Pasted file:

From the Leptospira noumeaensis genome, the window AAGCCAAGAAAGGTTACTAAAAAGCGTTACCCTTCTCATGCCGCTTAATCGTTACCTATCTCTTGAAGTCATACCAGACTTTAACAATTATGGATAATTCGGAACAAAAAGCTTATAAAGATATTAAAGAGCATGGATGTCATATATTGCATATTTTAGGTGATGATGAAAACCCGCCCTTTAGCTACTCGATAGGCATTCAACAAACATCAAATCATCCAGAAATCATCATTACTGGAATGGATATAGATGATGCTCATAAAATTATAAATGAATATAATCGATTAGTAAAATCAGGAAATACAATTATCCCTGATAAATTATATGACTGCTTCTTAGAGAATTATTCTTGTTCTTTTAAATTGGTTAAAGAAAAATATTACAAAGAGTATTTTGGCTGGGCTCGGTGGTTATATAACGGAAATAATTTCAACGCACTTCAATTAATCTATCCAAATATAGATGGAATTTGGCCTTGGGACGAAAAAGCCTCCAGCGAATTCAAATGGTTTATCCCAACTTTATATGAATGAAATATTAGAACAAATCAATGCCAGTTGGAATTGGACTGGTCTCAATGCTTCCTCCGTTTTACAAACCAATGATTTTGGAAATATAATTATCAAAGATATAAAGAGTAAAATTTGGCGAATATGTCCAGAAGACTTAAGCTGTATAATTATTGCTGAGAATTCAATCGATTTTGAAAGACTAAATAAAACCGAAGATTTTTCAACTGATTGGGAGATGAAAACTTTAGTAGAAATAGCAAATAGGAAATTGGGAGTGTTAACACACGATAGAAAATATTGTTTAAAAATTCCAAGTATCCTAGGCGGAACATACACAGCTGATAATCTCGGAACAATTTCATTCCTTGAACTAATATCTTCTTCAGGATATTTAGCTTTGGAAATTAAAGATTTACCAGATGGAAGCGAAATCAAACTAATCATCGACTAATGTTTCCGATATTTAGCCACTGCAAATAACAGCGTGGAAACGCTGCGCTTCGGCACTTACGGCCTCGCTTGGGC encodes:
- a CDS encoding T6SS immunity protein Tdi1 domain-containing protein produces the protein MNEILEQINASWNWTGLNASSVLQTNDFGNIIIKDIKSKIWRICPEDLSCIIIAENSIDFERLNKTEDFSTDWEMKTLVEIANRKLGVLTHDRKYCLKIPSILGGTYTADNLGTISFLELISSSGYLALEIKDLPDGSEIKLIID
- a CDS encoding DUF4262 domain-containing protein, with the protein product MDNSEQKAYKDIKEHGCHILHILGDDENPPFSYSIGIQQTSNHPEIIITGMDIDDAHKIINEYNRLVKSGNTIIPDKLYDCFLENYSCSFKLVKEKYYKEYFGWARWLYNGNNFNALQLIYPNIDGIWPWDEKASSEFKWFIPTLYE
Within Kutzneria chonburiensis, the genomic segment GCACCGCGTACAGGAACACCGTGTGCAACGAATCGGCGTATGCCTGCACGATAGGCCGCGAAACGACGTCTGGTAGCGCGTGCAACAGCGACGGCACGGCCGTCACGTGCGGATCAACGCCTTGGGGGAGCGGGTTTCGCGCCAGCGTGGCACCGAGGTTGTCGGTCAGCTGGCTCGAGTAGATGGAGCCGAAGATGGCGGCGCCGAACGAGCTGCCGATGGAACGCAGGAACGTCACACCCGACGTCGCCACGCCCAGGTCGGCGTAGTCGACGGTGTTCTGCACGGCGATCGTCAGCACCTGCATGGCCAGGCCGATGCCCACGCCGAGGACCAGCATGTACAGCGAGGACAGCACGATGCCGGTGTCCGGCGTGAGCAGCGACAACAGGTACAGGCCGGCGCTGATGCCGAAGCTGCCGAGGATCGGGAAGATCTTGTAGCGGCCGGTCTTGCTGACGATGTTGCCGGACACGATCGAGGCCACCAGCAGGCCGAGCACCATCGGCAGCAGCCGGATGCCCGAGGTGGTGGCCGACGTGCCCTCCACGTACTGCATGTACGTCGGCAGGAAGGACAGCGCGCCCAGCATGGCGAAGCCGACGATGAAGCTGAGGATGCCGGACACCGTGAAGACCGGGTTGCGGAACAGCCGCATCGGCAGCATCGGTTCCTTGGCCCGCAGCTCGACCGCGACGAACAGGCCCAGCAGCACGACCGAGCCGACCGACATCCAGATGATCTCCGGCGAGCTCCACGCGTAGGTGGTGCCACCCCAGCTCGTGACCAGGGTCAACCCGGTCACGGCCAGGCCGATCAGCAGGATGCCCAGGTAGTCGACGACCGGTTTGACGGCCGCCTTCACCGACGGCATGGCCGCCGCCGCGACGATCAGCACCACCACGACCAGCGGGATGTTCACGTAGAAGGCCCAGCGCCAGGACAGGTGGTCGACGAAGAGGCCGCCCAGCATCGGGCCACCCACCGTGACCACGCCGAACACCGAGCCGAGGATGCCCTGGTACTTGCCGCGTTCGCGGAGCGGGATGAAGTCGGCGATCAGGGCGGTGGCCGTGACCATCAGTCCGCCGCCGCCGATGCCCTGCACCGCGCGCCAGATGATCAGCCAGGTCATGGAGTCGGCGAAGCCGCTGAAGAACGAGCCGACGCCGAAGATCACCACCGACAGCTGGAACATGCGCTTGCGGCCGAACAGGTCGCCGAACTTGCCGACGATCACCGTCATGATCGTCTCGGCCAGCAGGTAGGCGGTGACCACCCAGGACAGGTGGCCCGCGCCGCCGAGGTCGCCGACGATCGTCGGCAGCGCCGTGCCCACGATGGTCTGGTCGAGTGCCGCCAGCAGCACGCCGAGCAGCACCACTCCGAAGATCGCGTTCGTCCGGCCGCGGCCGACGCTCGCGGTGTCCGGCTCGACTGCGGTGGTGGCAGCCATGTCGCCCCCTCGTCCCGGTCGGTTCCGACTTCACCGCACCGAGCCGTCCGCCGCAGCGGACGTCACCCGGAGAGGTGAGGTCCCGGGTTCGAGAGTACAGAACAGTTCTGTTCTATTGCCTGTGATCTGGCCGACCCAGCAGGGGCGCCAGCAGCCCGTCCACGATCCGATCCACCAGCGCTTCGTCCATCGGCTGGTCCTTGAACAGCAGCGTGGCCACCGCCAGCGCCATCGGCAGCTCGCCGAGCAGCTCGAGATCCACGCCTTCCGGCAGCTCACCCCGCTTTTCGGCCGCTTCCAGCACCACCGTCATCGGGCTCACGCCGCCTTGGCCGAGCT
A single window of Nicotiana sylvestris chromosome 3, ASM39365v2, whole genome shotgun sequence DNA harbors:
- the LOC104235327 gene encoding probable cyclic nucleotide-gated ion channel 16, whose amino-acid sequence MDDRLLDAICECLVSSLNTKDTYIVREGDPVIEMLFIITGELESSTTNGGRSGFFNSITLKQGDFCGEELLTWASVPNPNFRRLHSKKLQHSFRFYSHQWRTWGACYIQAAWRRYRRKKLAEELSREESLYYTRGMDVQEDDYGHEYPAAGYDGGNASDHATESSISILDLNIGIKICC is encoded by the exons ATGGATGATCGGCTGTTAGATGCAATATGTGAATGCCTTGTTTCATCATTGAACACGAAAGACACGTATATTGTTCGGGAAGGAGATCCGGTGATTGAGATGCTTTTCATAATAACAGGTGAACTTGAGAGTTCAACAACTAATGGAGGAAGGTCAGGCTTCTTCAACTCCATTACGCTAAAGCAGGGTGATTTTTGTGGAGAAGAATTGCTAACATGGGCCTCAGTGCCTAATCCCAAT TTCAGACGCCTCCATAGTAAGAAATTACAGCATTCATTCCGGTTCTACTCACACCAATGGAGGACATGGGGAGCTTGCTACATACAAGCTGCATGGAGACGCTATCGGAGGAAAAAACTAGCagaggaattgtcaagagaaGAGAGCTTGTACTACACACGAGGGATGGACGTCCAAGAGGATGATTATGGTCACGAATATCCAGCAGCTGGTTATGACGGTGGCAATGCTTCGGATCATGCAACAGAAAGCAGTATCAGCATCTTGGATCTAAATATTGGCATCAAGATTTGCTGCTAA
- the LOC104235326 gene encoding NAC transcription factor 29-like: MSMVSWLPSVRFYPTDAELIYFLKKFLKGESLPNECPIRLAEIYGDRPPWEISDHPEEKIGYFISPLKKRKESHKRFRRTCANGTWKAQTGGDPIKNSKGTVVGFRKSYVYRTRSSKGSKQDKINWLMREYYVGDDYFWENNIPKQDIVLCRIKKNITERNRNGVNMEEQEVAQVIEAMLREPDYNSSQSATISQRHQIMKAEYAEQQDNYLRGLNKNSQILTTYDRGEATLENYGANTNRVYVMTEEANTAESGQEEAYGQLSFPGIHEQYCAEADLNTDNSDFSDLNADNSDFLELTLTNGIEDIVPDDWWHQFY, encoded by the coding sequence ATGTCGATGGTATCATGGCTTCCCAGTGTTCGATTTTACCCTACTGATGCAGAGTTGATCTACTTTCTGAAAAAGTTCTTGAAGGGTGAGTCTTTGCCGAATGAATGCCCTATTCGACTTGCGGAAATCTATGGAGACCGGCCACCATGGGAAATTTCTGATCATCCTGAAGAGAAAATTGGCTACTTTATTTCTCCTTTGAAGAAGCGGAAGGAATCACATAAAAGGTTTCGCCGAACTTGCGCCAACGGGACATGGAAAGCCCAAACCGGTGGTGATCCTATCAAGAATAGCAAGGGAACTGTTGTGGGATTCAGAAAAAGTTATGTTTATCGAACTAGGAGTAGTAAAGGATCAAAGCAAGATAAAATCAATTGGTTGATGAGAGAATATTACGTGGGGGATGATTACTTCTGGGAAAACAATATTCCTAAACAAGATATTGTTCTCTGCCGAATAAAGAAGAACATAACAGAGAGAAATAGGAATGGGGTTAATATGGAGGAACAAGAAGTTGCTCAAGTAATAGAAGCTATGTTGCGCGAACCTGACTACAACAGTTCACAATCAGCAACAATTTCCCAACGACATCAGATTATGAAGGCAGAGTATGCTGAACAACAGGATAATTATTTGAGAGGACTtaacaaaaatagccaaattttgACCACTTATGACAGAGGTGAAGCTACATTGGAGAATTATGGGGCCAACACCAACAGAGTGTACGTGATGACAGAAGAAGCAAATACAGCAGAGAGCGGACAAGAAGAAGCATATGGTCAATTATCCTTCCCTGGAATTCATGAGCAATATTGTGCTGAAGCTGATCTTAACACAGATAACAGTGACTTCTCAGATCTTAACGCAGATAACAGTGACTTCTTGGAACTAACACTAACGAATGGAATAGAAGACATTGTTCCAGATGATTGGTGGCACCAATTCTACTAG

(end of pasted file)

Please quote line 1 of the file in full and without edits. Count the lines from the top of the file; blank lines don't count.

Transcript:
From the Leptospira noumeaensis genome, the window AAGCCAAGAAAGGTTACTAAAAAGCGTTACCCTTCTCATGCCGCTTAATCGTTACCTATCTCTTGAAGTCATACCAGACTTTAACAATTATGGATAATTCGGAACAAAAAGCTTATAAAGATATTAAAGAGCATGGATGTCATATATTGCATATTTTAGGTGATGATGAAAACCCGCCCTTTAGCTACTCGATAGGCATTCAACAAACATCAAATCATCCAGAAATCATCATTACTGGAATGGATATAGATGATGCTCATAAAATTATAAATGAATATAATCGATTAGTAAAATCAGGAAATACAATTATCCCTGATAAATTATATGACTGCTTCTTAGAGAATTATTCTTGTTCTTTTAAATTGGTTAAAGAAAAATATTACAAAGAGTATTTTGGCTGGGCTCGGTGGTTATATAACGGAAATAATTTCAACGCACTTCAATTAATCTATCCAAATATAGATGGAATTTGGCCTTGGGACGAAAAAGCCTCCAGCGAATTCAAATGGTTTATCCCAACTTTATATGAATGAAATATTAGAACAAATCAATGCCAGTTGGAATTGGACTGGTCTCAATGCTTCCTCCGTTTTACAAACCAATGATTTTGGAAATATAATTATCAAAGATATAAAGAGTAAAATTTGGCGAATATGTCCAGAAGACTTAAGCTGTATAATTATTGCTGAGAATTCAATCGATTTTGAAAGACTAAATAAAACCGAAGATTTTTCAACTGATTGGGAGATGAAAACTTTAGTAGAAATAGCAAATAGGAAATTGGGAGTGTTAACACACGATAGAAAATATTGTTTAAAAATTCCAAGTATCCTAGGCGGAACATACACAGCTGATAATCTCGGAACAATTTCATTCCTTGAACTAATATCTTCTTCAGGATATTTAGCTTTGGAAATTAAAGATTTACCAGATGGAAGCGAAATCAAACTAATCATCGACTAATGTTTCCGATATTTAGCCACTGCAAATAACAGCGTGGAAACGCTGCGCTTCGGCACTTACGGCCTCGCTTGGGC encodes: